The requested holding deposit or down payment given to reserve the property; should always contribute to the financial sum agreed as the deposit – in Spanish this is often referred to as the arras or señal. The agreement should also include a clause that financially protects both parties – and usually takes the position that the buyer forfeits the deposit if they default on any term, however at the same time the amount is doubled if the vendor defaults: re-paying the buyer the deposit plus the same amount as compensation. However, the buyer may be able to defend the right to redress in certain circumstances or may even demand the right of a short extension if required, and usually by prior written notification.


The Escritura de Compraventa is more commonly known as the public transfer deed. It cannot be compared with the concept of title deed in say the English system of property exchange and ownership. In Spain the proof of ownership is granted and guaranteed by registration of the deed of transfer at the Land Registry (Registro de la Propiedad). The original deed of transfer is retained indefinitely by the Notary office and provides copies, known as copia simple, as requested by the relevant parties.

Without the registration of the Escritura de Compraventa in the Land Registry the purchaser can not be legally recognised as the present owner by third parties, other than the vendor, as well as be allowed access to specific legal protection as provided within the Land Registry regulations. The Land Registry also is responsible for the issuing of a certified copy of the entries in the registry, nota simple or certificado registral, but this is not a deed of title; it is an extract of the deed held by both notary and individual owner.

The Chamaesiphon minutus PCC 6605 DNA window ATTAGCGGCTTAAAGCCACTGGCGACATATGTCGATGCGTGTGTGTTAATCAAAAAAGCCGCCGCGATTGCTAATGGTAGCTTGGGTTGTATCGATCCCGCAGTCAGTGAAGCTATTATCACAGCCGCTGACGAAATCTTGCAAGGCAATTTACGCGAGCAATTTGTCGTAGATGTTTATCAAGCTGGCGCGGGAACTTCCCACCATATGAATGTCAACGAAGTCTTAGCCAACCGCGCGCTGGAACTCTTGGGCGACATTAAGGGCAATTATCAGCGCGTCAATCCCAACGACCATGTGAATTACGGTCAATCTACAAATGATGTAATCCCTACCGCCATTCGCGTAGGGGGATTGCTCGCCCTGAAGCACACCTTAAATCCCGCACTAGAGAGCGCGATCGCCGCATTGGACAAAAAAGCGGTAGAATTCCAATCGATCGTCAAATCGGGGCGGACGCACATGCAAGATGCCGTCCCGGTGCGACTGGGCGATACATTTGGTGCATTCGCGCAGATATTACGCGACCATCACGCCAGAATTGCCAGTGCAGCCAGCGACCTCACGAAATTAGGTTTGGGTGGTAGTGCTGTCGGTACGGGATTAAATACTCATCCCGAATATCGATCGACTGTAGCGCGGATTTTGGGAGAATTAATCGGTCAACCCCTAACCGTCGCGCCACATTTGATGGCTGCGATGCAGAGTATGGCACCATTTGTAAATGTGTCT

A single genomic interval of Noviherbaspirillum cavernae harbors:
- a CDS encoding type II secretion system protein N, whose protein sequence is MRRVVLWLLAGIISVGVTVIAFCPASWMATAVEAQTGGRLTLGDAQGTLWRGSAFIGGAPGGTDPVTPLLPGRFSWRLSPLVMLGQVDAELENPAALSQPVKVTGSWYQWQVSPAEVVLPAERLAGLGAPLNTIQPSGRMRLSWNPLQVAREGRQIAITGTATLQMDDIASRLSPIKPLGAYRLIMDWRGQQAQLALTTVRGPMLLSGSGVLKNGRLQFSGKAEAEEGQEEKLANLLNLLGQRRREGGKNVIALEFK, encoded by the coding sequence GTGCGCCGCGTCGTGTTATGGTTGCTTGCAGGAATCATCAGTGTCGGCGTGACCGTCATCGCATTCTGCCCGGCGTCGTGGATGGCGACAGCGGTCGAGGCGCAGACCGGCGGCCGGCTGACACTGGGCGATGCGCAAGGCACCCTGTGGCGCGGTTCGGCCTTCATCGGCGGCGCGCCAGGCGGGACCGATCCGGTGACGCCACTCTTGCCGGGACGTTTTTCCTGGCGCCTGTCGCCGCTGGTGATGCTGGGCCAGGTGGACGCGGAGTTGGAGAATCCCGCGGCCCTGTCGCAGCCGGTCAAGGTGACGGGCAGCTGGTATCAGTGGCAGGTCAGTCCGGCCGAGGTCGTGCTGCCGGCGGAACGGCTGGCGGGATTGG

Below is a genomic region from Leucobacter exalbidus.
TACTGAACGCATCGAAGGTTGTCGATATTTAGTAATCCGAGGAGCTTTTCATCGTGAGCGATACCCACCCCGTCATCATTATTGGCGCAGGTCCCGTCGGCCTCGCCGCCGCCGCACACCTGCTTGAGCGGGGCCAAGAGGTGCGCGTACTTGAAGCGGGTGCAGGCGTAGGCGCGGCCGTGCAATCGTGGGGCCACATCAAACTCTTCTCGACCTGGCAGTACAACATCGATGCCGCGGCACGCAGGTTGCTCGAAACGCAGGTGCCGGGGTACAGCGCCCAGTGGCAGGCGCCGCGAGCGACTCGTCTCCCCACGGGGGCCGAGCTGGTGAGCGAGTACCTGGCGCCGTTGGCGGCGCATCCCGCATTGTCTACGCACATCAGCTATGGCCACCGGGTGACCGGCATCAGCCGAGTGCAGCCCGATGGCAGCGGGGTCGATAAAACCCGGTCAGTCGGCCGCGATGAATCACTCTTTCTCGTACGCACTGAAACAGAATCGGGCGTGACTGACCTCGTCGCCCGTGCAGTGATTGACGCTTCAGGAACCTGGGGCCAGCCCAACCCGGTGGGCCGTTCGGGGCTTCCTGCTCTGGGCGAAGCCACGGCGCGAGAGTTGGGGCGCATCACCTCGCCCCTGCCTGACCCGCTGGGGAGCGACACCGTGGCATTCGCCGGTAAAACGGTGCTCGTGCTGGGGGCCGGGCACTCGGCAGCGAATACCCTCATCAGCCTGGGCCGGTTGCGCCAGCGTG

The only office with the authority to intervene between a private sale and its publication is the notary. They ensure that all parties accept their responsibility, and have paid in full the amounts agreed and are obliged to retain taxes or debts, and inform the buyers in their own language the exact terms, duties, fiscal responsibilities and conditions of their actions in the exchange of title prior to registration at the Land Registry. While the contract can remain private and be notarised, it can never be public until transmission taxes are paid and the escritura is actually registered at the Land Registry in the buyers' name. Even today, it is still the case with many village and rural properties in Andalucia that title still only remains as private contract between family members or that the deemed ownership can only be established by payment and title of local tax contributions. Please be very careful with properties that have no published, registered title deed – first the banks will not lend on them and second it may take several months (or years) before there is a guarantee of title to establish in full the rights of ownership by the vendors.